x
Breaking News
More (4) »

Portland's Leading Local News: Weather, Traffic, Sports and more | Portland, Oregon | KGW.com

Marion County is Oregon's hotspot for the coronavirus outbreak

The latest figures from state health officials indicate Marion County has 164 confirmed cases and four deaths.

SALEM, Ore. — Marion County has the highest coronavirus infection rate in the state, according to data from the Oregon Health Authority.

Marion County, with a population of just over 344,000 had 164 confirmed coronavirus cases as of Thursday, or .48 cases per 1,000 residents- topping Multnomah County with .20 cases per 1,000 residents and Washington County with .35 cases per 1,000 residents.

The data indicates roughly 10% of all coronavirus tests have come back positive in Marion County and four people have died.

“We have heard your concerns about the high number of COVID-19 cases in our community, and questions about why our case count is currently higher than other counties with similar population sizes,” Marion County Health and Human Services posted on its website.

RELATED: Coronavirus in Oregon: By the numbers

County health officials believe there are several factors contributing to the high number of coronavirus cases.

Marion County had one of the first confirmed coronavirus cases in the state, which was community acquired, suggesting the virus had been spreading for weeks before the first case was detected.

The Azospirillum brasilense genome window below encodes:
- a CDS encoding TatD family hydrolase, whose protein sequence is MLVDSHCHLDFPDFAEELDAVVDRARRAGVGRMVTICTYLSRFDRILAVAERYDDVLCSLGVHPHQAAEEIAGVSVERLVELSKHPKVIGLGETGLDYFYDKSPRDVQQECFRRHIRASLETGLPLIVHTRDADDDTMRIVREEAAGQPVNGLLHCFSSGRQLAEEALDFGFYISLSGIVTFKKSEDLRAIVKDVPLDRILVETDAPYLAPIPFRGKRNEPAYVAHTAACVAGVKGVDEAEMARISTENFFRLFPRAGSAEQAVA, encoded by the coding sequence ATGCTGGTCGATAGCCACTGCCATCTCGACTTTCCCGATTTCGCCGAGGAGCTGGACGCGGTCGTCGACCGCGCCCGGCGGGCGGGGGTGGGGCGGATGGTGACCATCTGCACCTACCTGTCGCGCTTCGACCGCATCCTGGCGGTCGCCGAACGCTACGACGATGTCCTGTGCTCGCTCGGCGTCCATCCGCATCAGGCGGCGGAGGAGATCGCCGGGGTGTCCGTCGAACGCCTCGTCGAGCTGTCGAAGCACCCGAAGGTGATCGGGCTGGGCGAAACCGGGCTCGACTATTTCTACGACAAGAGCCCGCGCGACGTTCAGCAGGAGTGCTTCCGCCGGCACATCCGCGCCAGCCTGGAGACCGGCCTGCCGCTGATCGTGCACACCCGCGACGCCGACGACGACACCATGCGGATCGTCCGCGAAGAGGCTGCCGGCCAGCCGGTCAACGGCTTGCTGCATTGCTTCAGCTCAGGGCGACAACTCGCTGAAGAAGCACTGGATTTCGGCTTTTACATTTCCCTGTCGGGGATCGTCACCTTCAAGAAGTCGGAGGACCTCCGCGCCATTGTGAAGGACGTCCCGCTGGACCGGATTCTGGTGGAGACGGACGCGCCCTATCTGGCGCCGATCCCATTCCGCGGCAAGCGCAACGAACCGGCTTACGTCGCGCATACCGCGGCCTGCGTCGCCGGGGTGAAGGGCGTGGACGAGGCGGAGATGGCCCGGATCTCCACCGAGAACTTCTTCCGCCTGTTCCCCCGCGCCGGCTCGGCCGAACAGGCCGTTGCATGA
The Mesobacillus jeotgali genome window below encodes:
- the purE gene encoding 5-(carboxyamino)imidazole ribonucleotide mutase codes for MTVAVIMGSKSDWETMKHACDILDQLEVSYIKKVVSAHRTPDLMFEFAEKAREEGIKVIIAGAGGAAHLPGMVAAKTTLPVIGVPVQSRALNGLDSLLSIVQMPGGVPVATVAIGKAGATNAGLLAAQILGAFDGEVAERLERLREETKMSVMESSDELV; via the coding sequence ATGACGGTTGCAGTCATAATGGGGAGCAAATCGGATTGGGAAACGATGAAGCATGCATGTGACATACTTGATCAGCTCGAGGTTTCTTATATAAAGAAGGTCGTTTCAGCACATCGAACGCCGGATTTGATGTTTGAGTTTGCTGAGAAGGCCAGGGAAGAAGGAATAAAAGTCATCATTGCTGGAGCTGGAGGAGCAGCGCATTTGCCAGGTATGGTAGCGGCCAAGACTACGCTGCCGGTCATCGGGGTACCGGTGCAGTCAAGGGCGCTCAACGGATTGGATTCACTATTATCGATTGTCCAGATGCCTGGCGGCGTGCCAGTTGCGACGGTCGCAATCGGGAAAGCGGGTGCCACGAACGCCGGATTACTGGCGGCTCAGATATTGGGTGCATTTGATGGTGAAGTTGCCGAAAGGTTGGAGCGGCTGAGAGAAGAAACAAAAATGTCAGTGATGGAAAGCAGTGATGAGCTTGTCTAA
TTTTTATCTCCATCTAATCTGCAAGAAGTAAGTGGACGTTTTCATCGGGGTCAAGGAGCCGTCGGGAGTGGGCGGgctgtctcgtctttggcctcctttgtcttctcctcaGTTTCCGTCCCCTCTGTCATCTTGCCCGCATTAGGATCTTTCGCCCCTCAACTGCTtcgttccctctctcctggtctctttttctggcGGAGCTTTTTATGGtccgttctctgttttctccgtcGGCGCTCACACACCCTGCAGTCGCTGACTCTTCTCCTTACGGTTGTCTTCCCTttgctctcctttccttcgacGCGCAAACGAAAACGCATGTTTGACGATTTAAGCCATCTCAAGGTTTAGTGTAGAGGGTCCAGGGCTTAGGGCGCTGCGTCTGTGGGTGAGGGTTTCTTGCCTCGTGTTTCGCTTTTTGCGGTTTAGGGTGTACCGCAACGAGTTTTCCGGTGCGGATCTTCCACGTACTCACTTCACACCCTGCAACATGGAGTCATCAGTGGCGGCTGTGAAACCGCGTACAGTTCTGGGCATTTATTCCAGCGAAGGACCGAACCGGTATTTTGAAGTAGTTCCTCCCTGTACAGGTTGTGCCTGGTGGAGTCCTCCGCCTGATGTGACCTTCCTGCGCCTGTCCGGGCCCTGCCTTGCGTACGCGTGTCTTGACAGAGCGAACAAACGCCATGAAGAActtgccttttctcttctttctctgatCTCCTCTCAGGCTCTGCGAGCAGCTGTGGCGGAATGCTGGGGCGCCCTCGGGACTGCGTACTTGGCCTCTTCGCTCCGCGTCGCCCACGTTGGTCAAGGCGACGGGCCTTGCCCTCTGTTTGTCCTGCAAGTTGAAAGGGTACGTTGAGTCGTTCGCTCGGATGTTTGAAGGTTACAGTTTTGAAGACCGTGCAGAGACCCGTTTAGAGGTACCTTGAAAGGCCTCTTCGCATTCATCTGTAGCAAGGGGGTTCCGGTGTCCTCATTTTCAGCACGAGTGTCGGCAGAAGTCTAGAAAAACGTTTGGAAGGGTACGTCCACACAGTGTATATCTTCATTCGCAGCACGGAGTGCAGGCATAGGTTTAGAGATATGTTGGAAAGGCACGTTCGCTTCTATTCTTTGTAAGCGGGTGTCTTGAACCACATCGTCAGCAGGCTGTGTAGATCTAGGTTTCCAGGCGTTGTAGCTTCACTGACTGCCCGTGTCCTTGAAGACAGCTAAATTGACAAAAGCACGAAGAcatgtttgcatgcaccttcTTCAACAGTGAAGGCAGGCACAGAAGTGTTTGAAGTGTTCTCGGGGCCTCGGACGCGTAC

Additionally, county health officials explain there have been relatively large outbreak clusters occurring nearby, including a veterans’ home outbreak in Linn County.

The data shows nearly every age group between 20 and 79 have been infected equally, although one case involved a patient under the age of 19.

“I’m 39 and I’ve never been hospitalized for just a sickness- other than like appendicitis in the first grade and this thing brought me to my knees,” explained Joshua Lindley of West Salem. “I have never been this sick in my life.”

Credit: Joshua Lindley

Lindley is recovering at home after spending five days hospitalized at Salem Hospital. His wife and father have also tested positive for coronavirus and his sister is awaiting test results after showing symptoms.

“Just seeing how highly contagious this is in my own household, it seems like it only takes a couple of infected people going into a community to really spike the numbers,” said Lindley.

It’s not clear if Lindley’s case is included in Marion County numbers, since his West Salem home is in Polk County.

Salem Health operates the only hospital in Salem and provides health care to surrounding communities, which could help drive up the numbers theorized Mayor Chuck Bennett of Salem.

“It could well be that the counting at the hospital sort of creates this impression of something special going on in Marion County,” said Bennett.

The mayor explained there are only a handful of confirmed coronavirus cases within the city limits and Salem residents are taking precautions.

“We have a huge number of people staying home, working remotely. Most of our businesses, restaurants, some smaller service businesses are closed,” said Bennett.

The outbreak in sprawling Marion County, which encompasses various towns including Woodburn, Keizer and Stayton, has touched all aspects of the county.

Public bus service in Salem has been temporarily suspended after seven staff members from Charriots public transit tested positive last week.

RELATED: Oregon prison officials try to protect inmates after corrections employee tests positive for COVID-19

On Thursday, the Marion County Sheriff's Office announced that two staff members at the Marion County Jail tested positive for COVID-19. 

There is a confirmed case at the Oregon State Hospital and a worker at the Oregon State Penitentiary tested positive.

“This thing spreads very easily,” said Lindley. “We all need to do our part.”